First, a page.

How to mint your own virtual money

By Mark Ward
Technology correspondent, BBC News

image copyrightReuters
image captionThe difficulty involved in mining Bitcoins is making many people try other crypto-currencies

I am the richest person in the world but, sadly, only when it comes to Beebcoins.

That is the name of the virtual crypto-currency I created to see how easy it is to leap on the virtual cash bandwagon.

That bandwagon briefly propelled each Bitcoin, the best known crypto-currency, to be worth about $1,200 (£715). Currently each virtual coin trades for much less than half of the value of that November 2013 peak.

It is a bandwagon that others, notably Litecoin and Dogecoin, have jumped on to as well.

More are leaping aboard every day according to figures gathered by crypto-cash tracking site Cryptsy which currently lists more than 170 virtual currencies.

"Most of the new crypto-currencies which have come into existence since the advent of Bitcoin are basically Bitcoin-duplicates with a different brand name," says economic historian Garrick Hileman from the London School of Economics.

"Because Bitcoin is open source anyone is free to 'copy and paste' Bitcoin's core software protocol to create a new crypto-currency."

Many of those newer virtual currencies have sought to outdo Bitcoin by sharpening up the computer code behind the currency to avoid some of the technical troubles that dog the market leader, he says.

BBC bucks

Talking about alternative crypto-currencies, which are known as alt-coins, made me wonder how easy it is to create one.

Jeff Garzik, one of Bitcoin's core developers, told me; "It is trivial to create your own currency. It doesn't really take much programming skill, even."

Mr Garzik pointed me towards Matt Corallo who is behind the website that makes it very straightforward to roll your own money.

The first step was to get hold of some Bitcoins to pay the small fee Mr Corallo charges for a copy of the coin-generating software.

This proved a hurdle because it is difficult to buy Bitcoins quickly. I was keen to put a layer of security between me and whoever I bought them from so ended up using the Barclays Pingit app on a smartphone to buy coins via the BitBargain website.

image captionMining virtual coins can cost more in electricity than you can make cashing them in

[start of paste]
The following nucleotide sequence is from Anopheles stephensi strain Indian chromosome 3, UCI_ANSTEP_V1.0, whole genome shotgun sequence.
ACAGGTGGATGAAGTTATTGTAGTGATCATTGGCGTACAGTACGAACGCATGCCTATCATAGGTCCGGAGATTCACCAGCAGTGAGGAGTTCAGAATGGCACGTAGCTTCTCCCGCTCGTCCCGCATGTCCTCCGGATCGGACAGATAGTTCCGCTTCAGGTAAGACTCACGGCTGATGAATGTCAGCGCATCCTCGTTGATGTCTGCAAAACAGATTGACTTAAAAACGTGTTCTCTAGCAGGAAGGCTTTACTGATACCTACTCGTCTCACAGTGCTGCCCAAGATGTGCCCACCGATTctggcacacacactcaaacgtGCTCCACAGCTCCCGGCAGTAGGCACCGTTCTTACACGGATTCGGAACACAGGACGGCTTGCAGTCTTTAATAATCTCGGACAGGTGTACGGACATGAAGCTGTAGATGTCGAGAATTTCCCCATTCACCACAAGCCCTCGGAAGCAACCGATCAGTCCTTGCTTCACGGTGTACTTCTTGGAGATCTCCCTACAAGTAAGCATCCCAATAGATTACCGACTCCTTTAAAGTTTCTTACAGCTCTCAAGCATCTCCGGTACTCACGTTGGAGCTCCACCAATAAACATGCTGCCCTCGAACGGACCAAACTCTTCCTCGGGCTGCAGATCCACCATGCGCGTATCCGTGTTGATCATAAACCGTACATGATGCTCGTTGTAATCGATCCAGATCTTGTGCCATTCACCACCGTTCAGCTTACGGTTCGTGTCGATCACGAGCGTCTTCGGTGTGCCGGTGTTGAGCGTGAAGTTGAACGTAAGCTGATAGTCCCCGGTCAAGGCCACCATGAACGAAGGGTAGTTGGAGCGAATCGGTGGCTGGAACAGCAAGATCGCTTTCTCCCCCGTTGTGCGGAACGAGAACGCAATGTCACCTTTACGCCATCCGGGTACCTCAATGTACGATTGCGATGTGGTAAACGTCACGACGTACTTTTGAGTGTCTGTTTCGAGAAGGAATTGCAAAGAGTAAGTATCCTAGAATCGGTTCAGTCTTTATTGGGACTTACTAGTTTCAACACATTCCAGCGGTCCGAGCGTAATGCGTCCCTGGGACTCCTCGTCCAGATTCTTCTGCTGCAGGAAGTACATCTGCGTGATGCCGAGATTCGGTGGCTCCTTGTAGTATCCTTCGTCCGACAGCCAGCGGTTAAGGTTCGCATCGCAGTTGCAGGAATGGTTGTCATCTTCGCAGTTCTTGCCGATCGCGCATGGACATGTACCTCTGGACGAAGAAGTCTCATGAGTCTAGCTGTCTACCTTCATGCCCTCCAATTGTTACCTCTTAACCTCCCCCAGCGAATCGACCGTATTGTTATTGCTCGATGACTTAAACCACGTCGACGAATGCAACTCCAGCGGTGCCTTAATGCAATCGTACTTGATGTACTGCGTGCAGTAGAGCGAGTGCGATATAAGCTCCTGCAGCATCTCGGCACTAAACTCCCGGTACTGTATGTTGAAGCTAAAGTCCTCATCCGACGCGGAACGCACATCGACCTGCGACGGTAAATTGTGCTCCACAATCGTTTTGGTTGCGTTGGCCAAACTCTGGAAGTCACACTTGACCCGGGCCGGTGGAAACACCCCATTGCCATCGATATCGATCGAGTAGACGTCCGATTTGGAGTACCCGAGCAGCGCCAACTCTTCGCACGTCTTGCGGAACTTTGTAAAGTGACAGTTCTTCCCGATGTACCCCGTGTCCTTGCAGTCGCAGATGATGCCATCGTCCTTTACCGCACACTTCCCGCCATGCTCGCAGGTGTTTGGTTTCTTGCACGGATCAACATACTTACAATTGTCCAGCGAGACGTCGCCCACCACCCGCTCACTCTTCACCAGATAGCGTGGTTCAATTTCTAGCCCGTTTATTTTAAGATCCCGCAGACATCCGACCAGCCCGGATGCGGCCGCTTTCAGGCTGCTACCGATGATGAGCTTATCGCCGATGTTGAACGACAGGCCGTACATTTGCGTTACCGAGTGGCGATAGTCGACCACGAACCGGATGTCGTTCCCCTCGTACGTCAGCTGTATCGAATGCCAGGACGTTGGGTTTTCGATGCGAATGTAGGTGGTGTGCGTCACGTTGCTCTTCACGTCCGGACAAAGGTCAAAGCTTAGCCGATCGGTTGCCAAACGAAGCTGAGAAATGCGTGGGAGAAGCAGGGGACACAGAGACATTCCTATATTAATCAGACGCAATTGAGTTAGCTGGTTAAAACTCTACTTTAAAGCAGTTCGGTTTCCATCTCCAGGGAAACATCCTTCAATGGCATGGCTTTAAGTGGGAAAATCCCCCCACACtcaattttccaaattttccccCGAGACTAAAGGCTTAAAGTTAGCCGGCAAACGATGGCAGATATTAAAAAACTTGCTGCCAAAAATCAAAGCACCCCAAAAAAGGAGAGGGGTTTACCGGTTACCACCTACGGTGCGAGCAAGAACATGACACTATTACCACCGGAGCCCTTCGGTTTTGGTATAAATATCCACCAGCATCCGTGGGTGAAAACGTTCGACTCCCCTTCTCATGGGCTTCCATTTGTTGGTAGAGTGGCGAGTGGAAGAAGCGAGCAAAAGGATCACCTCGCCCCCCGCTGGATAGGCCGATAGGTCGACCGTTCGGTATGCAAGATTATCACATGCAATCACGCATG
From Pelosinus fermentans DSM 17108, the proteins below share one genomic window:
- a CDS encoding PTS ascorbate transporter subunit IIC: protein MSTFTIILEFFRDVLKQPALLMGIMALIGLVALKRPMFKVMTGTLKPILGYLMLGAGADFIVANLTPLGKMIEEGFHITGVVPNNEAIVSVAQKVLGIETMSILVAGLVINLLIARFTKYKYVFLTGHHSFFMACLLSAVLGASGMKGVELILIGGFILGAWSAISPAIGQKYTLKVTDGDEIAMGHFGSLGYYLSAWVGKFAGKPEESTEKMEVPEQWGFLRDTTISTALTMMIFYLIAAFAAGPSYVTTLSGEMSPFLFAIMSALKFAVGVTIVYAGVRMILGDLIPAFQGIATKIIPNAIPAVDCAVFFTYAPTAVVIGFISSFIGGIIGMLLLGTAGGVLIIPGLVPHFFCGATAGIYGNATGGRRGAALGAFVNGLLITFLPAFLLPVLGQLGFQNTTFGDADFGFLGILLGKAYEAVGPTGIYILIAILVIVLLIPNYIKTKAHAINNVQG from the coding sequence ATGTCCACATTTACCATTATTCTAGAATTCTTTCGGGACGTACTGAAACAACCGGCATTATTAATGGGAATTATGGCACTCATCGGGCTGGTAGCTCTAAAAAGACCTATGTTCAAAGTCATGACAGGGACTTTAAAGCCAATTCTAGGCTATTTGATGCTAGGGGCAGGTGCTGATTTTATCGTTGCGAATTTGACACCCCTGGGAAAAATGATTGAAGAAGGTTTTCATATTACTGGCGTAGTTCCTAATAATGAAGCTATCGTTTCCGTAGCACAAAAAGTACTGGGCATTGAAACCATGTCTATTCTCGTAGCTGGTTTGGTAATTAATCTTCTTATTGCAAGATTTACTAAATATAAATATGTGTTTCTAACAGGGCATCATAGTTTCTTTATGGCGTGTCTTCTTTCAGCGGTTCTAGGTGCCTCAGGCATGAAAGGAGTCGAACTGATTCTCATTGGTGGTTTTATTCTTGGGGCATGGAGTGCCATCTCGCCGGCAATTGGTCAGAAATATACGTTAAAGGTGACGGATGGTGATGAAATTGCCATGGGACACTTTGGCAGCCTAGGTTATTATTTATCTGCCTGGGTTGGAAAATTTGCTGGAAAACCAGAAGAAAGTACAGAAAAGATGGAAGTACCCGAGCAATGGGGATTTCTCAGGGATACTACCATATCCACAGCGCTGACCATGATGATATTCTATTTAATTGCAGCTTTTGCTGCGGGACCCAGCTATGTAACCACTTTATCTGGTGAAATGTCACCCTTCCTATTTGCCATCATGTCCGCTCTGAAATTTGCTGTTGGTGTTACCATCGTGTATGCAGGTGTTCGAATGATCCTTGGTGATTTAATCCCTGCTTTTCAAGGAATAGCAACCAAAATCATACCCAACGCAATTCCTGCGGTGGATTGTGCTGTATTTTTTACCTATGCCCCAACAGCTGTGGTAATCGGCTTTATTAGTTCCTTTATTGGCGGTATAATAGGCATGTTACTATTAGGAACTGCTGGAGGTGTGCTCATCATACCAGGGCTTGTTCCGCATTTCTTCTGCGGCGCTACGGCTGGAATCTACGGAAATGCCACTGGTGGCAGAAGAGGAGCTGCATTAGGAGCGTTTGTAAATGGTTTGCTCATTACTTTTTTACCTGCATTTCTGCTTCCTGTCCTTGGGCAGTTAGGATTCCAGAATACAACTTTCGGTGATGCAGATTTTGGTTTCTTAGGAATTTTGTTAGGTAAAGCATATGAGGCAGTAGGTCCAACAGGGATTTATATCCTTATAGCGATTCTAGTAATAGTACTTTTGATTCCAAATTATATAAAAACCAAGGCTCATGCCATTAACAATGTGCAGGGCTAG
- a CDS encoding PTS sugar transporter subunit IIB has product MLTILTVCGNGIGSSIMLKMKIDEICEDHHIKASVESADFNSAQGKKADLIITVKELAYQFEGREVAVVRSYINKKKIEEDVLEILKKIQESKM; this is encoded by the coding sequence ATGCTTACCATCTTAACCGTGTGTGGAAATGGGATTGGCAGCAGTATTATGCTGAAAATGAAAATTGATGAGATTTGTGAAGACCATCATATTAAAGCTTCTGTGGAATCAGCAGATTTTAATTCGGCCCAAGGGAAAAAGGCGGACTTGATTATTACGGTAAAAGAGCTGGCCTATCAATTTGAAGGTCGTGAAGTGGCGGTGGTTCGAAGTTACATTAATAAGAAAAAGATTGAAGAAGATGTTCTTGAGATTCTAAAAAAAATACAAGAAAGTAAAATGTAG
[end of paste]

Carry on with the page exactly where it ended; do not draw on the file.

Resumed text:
With Bitcoins safely in my digital wallet I transferred a few to Mr Corallo and, like many hundreds of others, filled in the form that defined how my coin, now dubbed Beebcoins, would work.

I decided there would be a maximum of 21 million Beebcoins, picked an abbreviation (BBC), uploaded a logo and made some choices about the technical innards of the Beebcoin system.

The next step was to install the software on several computers and then get them talking to each other to form the little network needed to mine the coins. Crypto-currencies are inherently community-based and I happen to have enough computers at home, seven at the last count, to form that community and get mining.

Coingen provides precious little in terms of support so I scoured the web for help and found a checklist to run through to get the network humming.

I typed commands into the command line, helped the machines see each other and connect on my home network and got each one doing the complicated maths to generate coins.

Within 20 minutes the first message popped up telling me some coins had been mined. Sadly, that did not mean I could spend or share them straight away. Instead the Beebcoins had to "mature" - this meant that any computer had to complete a lot more mining work before it was rewarded. There is no free lunch with an alt-coin.

In total, it took the machines I used more than six hours running at full speed to complete the work needed to get those coins to mature. I now have thousands of the things. I wonder what I've spent in electricity to do all that work?

It struck me then that if I wanted to turn Beebcoins into an actual currency it would take much more than just computers. It would require a marketing job to get people to value the coin and back it with more computers or even real cash. Also needed would be people with far better web-programming skills than mine to add a friendlier layer to that virtual cash-generating system.

The sheer hard work involved in getting beyond the basics was exposed by tech news site Ars Technica which created its own crypto-currency - Ars Coins. It recruited a few developers to help and even so hit real problems when it rolled out the currency to readers. Solving them and then getting people to buy in was hard. Even then the only reward it could offer Ars Coin miners was special icons on messages they post to the magazine's discussion forums.

For me the Beebcoin experience has given me a greater understanding of how crypto-currencies work and why some of them fail and others succeed. The value of these virtual currencies lies, like the real things, in what people are willing to pay for them.

That's perhaps why so many of these alt-coins revolve around an online community as people are already invested in that group and have a ready need to reward the good behaviour of other members.

At the moment, Beebcoins have zero monetary value unless there is someone out there that wants to take the network off my hands. One careful owner. All offers considered. Going cheap.

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